And I said, “Did you know that your home is just a circumstance? That we could just switch out to tailgate party. You can have the same thoughts about food, regardless of where you are.” So this is what I like to think about for our life circumstances, is that we have lots of different things happen to us and we can always learn how to be however you want to be at whatever situation is happening.

So the truth is, nothing’s actually gone wrong. So the fact that she had cancer didn’t mean she did anything wrong or didn’t mean anything is wrong in life. It’s just she got cancer. We dislocate our elbows, we have all sorts of things happen, like COVID, no one did anything wrong.

And so even if we did do something, like if we were being silly and we went on a ladder to get to the top of our quilt stash, and we fell off the ladder, even that we didn’t do something wrong. It’s just we didn’t quite balance and so now we have the consequences of bruises, or whatever it is.

And part of being a human is we do make mistakes. Sometimes we say things that we’re not super proud of. Sometimes we lose our temper. Sometimes we spend more money than we were going to at the quilt shop. Sometimes we eat a chocolate bar because we’re mad. Sometimes we do anger shopping on Amazon.

Sometimes we do those things, we make mistakes. We don’t always act from our very best version of ourselves. So remember, our value never changes. And did you know that we are supposed to make mistakes? We’re supposed to make wrong choices. We’re supposed to fail. That’s part of the human experience.

But having said that, is we actually are the creator of our own feelings. We are the creator of how we want to think about cancer, or about COVID, or about falling off a stool. No one else can do that for us. And you know what? There are times I like to think about emotions like a giant smorgasbord. And there are so many different emotions.

And so when I think about my grandma, Hazel, I have this really sweet picture of her in my office, and she’s holding my son who’s now 15, he was just a baby, on her lap, I get a little bit sad. Because I think, “I wish she would have been able to see what a great young man he is.” And my oldest son is actually living in the city where my grandma used to live. And it makes me kind of sad, that she doesn’t get to see him as this wonderful, strong, amazing kid.

So that, to me, is an appropriate emotion because I do get sad. And at Christmas and holidays she’s no longer with us. And so we get to feel bad about things. And we get to feel sad or scared or disappointed. And we get to decide how we want to feel.

So no one’s ever to blame for my own experiences and nothing is wrong with me either, that’s what Jodi Moore said. And I wrote that down and I put stars beside it. No one’s ever to blame for my experience and nothing is wrong with me either.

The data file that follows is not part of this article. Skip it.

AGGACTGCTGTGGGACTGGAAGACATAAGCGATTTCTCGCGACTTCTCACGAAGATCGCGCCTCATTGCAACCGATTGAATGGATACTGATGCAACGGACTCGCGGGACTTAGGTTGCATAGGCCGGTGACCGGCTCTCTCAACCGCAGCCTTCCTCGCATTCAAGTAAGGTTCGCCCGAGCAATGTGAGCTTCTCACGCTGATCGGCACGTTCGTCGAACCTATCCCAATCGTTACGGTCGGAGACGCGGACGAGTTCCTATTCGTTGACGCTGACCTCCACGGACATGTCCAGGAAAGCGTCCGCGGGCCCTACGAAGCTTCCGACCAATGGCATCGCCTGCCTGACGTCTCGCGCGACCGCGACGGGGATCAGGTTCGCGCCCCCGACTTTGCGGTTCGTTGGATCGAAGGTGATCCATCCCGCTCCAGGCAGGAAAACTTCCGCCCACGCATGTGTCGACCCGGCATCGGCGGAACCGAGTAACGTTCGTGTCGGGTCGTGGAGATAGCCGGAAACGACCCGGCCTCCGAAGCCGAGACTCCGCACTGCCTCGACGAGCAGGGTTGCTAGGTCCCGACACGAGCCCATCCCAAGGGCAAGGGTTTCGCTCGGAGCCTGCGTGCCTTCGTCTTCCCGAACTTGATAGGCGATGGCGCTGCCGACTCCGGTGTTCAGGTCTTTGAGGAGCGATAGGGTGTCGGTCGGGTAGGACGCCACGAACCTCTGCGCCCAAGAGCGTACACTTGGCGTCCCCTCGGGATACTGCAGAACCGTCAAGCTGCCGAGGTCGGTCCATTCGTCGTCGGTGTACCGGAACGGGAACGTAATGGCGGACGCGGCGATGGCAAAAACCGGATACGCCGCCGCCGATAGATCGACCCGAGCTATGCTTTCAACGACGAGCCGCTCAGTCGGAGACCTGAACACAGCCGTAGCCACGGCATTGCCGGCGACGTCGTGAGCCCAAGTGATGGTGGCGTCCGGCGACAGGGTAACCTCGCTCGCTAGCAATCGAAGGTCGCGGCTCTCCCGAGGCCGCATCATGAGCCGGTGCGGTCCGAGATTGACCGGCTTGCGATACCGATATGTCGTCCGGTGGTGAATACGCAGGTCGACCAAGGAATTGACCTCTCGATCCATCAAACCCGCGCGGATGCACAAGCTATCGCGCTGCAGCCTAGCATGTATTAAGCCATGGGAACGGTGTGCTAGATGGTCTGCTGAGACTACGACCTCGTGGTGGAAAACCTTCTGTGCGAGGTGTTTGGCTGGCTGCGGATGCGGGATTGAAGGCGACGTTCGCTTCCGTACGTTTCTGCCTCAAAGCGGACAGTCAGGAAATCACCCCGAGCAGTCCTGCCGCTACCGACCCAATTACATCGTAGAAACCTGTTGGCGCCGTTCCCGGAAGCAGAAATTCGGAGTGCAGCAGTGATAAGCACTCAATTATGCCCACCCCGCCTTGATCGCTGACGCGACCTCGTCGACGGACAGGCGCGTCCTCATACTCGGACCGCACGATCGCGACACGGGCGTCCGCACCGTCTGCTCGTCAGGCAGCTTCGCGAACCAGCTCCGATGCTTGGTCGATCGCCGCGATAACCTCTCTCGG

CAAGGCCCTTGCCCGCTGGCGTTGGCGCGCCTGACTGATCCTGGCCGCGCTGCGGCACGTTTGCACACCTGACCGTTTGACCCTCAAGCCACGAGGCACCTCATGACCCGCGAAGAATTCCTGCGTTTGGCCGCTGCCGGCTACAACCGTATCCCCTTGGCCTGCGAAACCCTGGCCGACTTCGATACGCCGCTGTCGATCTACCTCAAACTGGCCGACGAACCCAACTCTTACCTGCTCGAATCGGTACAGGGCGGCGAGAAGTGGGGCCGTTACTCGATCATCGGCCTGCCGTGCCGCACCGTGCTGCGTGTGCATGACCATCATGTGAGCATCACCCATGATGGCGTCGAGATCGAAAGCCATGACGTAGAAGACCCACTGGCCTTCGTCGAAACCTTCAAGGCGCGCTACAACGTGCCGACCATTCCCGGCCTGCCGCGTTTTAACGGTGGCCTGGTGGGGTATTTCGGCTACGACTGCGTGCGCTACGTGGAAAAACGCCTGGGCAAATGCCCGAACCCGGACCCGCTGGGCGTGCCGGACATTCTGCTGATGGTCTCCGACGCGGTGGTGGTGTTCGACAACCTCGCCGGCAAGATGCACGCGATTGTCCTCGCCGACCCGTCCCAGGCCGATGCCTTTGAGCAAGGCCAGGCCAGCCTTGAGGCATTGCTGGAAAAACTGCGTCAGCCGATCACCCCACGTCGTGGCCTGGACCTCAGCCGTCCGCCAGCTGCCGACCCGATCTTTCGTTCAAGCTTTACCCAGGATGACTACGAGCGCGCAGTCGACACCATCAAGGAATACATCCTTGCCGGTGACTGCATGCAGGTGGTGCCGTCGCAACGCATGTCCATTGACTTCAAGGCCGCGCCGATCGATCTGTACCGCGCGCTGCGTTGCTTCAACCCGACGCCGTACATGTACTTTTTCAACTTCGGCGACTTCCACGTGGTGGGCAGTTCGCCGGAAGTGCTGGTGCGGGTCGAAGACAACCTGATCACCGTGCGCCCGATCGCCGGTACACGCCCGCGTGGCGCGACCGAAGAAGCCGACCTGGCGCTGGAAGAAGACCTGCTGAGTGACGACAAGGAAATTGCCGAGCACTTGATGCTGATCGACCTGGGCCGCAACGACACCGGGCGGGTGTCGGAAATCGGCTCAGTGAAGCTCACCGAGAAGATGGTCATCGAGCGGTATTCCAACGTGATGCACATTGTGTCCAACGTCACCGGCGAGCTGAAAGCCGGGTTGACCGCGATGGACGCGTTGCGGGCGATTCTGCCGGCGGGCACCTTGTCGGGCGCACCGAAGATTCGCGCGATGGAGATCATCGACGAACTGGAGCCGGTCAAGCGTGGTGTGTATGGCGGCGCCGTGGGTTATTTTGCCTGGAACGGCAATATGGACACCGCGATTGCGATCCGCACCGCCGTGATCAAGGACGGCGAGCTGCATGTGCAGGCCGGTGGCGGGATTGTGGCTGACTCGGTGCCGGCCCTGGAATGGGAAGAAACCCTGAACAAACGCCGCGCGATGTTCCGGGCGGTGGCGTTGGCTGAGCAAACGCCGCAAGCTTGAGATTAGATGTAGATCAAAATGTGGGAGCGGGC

So let’s just talk a little bit about what does that mean to be the creator of your own feelings. And so this is going to be a little bit awkward for you. And one of the ways I like to think about it is when we have a story we’ve told, like I was sharing earlier on about feeling powerful, so let’s just take the math example. And we would say to our friends, “Yeah, it’s totally my parents’ fault for moving around so much and I missed whole sections of math. So of course, I’m terrible at math.”

So when we tell that story, it’s like doing a dance, like the cha-cha. You’re like, “Oh, I tell this story. People have this kind of reaction, and I kind of start feeling powerful. And it feels kind of good, but guilty good. Like it doesn’t feel that great, but I like the attention that I’m getting from it.” And so let’s say that’s the cha-cha and you’re really good at the cha-cha. You’ve been doing the cha-cha now for 20, 30 years.

And then you realize, “Oh, wait a minute, there’s been some really good things about moving. And do I really like that story about me being really bad at math and blaming my parents and all of that? Is that really serving me?” And so now, you can just get to the feeling of not being good at math.

So there might be some embarrassment, there might be some disappointment, there might be some lack of responsibility. You’ve kind of not taken responsibility for that, there’s a lot of emotions with it. And then you can say, “You know what? I’m going to change the way I tell that story.”

And so now we’re doing a different dance. We’re doing the story of, “Yeah, I moved around a lot, and I didn’t do very well with math. And so I have definitely have some gaps. And now I’m going to do something about that if it really bothers me.” And so now, instead of that being the cha-cha, you’ve changed the way you’ve told tell the story, you’re no longer blaming, you’re now taking that self-responsibility, and you’re being 100% responsible for the way you feel.